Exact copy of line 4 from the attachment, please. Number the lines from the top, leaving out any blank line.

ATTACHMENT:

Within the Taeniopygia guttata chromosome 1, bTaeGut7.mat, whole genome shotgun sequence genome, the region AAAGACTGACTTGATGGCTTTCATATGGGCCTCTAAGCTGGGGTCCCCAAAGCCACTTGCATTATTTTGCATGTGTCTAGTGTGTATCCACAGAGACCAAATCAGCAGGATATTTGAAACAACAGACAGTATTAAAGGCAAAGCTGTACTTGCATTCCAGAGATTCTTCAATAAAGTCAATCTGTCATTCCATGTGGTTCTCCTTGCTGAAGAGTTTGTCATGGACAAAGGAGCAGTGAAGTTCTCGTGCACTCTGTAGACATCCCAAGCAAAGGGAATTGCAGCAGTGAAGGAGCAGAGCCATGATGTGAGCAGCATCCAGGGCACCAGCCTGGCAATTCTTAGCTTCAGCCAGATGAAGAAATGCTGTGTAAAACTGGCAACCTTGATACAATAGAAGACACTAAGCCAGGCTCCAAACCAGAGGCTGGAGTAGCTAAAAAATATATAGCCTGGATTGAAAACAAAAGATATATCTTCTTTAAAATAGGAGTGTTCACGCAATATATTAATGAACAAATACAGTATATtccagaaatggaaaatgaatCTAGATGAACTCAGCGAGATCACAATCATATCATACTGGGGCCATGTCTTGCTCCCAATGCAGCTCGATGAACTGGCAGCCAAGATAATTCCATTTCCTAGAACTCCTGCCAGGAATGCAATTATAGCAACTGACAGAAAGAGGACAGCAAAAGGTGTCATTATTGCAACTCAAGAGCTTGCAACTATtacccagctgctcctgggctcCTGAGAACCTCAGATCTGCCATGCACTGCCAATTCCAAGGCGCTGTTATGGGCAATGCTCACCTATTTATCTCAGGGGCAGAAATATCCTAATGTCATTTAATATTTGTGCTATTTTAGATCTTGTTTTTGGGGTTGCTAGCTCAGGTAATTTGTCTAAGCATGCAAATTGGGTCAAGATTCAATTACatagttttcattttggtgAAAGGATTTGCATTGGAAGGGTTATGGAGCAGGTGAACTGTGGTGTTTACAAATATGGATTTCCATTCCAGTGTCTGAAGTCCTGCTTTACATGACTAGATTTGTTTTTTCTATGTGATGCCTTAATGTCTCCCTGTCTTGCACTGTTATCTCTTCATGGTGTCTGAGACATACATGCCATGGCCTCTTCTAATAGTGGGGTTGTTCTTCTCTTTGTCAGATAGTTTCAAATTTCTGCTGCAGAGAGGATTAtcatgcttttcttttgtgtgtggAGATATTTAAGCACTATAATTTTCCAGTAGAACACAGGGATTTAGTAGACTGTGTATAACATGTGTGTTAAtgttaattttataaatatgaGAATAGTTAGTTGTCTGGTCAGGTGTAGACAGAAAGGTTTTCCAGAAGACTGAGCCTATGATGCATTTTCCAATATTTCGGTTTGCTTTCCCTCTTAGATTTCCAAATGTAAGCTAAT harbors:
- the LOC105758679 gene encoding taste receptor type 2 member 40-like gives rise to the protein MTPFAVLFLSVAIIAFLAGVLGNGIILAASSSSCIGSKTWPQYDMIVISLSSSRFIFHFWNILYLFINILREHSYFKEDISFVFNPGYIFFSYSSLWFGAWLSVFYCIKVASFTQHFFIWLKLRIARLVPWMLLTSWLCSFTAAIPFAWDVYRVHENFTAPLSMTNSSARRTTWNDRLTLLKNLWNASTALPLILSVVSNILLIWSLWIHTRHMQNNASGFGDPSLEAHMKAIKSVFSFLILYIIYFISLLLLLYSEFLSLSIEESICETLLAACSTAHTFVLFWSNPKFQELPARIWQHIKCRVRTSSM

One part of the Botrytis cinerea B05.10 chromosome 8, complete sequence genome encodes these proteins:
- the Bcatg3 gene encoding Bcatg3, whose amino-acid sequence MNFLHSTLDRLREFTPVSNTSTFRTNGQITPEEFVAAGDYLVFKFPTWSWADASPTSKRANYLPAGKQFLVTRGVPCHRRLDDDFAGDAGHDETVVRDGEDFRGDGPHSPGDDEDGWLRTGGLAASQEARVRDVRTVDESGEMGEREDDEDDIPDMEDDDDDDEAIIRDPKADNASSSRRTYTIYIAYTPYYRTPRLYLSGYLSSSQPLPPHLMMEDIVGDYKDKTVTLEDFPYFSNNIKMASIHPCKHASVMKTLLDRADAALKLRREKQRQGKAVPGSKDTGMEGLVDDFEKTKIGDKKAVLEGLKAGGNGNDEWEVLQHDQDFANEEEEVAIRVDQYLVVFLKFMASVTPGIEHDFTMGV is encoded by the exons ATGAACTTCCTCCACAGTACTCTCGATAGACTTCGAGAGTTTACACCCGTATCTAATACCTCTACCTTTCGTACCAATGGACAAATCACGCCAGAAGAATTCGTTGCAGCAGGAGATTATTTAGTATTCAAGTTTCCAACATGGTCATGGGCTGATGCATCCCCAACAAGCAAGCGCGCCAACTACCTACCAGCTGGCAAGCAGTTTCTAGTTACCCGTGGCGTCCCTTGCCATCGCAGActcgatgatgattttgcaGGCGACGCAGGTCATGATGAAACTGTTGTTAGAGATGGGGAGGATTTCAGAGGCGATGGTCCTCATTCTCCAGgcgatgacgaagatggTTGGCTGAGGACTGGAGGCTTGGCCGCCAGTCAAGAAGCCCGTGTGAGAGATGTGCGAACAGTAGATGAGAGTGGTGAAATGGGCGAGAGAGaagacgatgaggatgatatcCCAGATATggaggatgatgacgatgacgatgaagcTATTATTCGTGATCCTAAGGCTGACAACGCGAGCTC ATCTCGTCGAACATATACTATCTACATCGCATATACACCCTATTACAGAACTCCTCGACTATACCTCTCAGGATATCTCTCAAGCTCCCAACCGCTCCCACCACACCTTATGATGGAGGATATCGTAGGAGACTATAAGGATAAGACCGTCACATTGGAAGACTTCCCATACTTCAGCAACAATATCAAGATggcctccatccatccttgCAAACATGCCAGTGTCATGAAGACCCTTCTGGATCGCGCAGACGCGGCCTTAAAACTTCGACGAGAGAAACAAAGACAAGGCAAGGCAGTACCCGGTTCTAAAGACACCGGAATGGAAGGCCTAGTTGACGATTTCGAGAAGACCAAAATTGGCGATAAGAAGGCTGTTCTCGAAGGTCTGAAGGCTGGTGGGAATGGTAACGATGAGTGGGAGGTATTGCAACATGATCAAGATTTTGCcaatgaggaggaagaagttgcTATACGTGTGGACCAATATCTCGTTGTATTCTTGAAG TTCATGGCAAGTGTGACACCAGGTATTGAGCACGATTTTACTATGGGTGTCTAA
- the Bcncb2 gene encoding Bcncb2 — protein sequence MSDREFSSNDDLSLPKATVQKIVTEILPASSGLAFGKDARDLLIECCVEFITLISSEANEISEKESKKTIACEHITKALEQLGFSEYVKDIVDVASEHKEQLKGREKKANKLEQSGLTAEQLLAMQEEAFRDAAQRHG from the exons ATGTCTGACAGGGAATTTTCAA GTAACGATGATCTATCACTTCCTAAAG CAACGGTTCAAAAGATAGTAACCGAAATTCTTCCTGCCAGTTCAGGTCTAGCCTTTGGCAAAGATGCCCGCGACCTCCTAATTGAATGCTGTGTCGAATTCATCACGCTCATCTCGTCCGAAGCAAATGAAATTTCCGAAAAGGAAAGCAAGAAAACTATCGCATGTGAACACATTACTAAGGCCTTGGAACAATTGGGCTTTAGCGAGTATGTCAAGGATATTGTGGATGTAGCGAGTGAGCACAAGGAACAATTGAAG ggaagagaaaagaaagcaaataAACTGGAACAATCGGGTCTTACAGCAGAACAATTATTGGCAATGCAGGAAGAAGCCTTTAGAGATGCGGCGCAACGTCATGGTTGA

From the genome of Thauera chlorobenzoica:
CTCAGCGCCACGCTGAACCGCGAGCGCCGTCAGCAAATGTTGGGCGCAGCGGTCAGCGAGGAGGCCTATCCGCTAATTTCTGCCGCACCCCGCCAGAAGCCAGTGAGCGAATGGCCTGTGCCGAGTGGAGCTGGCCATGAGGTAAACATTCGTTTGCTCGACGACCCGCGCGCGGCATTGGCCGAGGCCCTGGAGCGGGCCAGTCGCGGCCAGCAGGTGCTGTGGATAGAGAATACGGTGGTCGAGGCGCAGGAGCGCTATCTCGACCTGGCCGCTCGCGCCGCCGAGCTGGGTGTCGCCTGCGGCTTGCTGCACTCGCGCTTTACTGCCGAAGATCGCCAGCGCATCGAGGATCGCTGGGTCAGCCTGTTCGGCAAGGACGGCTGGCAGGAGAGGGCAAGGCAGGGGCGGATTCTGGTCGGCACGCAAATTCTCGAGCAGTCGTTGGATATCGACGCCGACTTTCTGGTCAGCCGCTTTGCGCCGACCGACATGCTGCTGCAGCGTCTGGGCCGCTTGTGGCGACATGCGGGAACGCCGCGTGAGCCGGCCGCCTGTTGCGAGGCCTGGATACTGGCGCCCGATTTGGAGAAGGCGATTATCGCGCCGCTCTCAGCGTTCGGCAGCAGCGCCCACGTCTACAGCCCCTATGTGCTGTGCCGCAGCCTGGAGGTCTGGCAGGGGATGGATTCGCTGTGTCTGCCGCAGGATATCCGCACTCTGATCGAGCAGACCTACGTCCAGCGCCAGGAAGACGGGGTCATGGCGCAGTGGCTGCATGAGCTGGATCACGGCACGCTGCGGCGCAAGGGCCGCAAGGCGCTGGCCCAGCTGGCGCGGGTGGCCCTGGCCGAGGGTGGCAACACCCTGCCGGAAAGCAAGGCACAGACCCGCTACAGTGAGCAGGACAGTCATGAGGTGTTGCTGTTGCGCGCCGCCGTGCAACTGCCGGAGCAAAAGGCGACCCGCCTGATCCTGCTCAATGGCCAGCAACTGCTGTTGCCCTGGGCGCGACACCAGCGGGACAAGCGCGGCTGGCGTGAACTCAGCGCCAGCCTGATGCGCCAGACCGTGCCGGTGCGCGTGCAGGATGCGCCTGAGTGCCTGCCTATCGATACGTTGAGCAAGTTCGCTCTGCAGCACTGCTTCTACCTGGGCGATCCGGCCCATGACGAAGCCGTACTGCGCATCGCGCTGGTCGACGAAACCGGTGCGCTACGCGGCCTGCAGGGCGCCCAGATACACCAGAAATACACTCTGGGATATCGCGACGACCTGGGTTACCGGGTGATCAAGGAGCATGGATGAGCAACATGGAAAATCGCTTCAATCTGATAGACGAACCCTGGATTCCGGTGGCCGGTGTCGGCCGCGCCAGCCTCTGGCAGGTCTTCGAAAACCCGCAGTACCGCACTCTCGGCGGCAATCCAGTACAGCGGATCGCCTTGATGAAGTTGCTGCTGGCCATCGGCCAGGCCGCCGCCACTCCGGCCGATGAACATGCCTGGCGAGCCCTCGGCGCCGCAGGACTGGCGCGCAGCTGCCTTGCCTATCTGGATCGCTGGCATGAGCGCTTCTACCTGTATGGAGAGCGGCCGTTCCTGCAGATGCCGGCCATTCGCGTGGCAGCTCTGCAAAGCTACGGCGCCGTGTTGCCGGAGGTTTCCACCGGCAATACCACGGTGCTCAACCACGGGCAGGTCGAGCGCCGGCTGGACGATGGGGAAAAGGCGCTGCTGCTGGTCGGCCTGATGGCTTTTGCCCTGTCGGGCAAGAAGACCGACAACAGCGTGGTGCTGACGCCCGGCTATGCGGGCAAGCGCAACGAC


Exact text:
- the Bcatg3 gene encoding Bcatg3, whose amino-acid sequence MNFLHSTLDRLREFTPVSNTSTFRTNGQITPEEFVAAGDYLVFKFPTWSWADASPTSKRANYLPAGKQFLVTRGVPCHRRLDDDFAGDAGHDETVVRDGEDFRGDGPHSPGDDEDGWLRTGGLAASQEARVRDVRTVDESGEMGEREDDEDDIPDMEDDDDDDEAIIRDPKADNASSSRRTYTIYIAYTPYYRTPRLYLSGYLSSSQPLPPHLMMEDIVGDYKDKTVTLEDFPYFSNNIKMASIHPCKHASVMKTLLDRADAALKLRREKQRQGKAVPGSKDTGMEGLVDDFEKTKIGDKKAVLEGLKAGGNGNDEWEVLQHDQDFANEEEEVAIRVDQYLVVFLKFMASVTPGIEHDFTMGV is encoded by the exons ATGAACTTCCTCCACAGTACTCTCGATAGACTTCGAGAGTTTACACCCGTATCTAATACCTCTACCTTTCGTACCAATGGACAAATCACGCCAGAAGAATTCGTTGCAGCAGGAGATTATTTAGTATTCAAGTTTCCAACATGGTCATGGGCTGATGCATCCCCAACAAGCAAGCGCGCCAACTACCTACCAGCTGGCAAGCAGTTTCTAGTTACCCGTGGCGTCCCTTGCCATCGCAGActcgatgatgattttgcaGGCGACGCAGGTCATGATGAAACTGTTGTTAGAGATGGGGAGGATTTCAGAGGCGATGGTCCTCATTCTCCAGgcgatgacgaagatggTTGGCTGAGGACTGGAGGCTTGGCCGCCAGTCAAGAAGCCCGTGTGAGAGATGTGCGAACAGTAGATGAGAGTGGTGAAATGGGCGAGAGAGaagacgatgaggatgatatcCCAGATATggaggatgatgacgatgacgatgaagcTATTATTCGTGATCCTAAGGCTGACAACGCGAGCTC ATCTCGTCGAACATATACTATCTACATCGCATATACACCCTATTACAGAACTCCTCGACTATACCTCTCAGGATATCTCTCAAGCTCCCAACCGCTCCCACCACACCTTATGATGGAGGATATCGTAGGAGACTATAAGGATAAGACCGTCACATTGGAAGACTTCCCATACTTCAGCAACAATATCAAGATggcctccatccatccttgCAAACATGCCAGTGTCATGAAGACCCTTCTGGATCGCGCAGACGCGGCCTTAAAACTTCGACGAGAGAAACAAAGACAAGGCAAGGCAGTACCCGGTTCTAAAGACACCGGAATGGAAGGCCTAGTTGACGATTTCGAGAAGACCAAAATTGGCGATAAGAAGGCTGTTCTCGAAGGTCTGAAGGCTGGTGGGAATGGTAACGATGAGTGGGAGGTATTGCAACATGATCAAGATTTTGCcaatgaggaggaagaagttgcTATACGTGTGGACCAATATCTCGTTGTATTCTTGAAG TTCATGGCAAGTGTGACACCAGGTATTGAGCACGATTTTACTATGGGTGTCTAA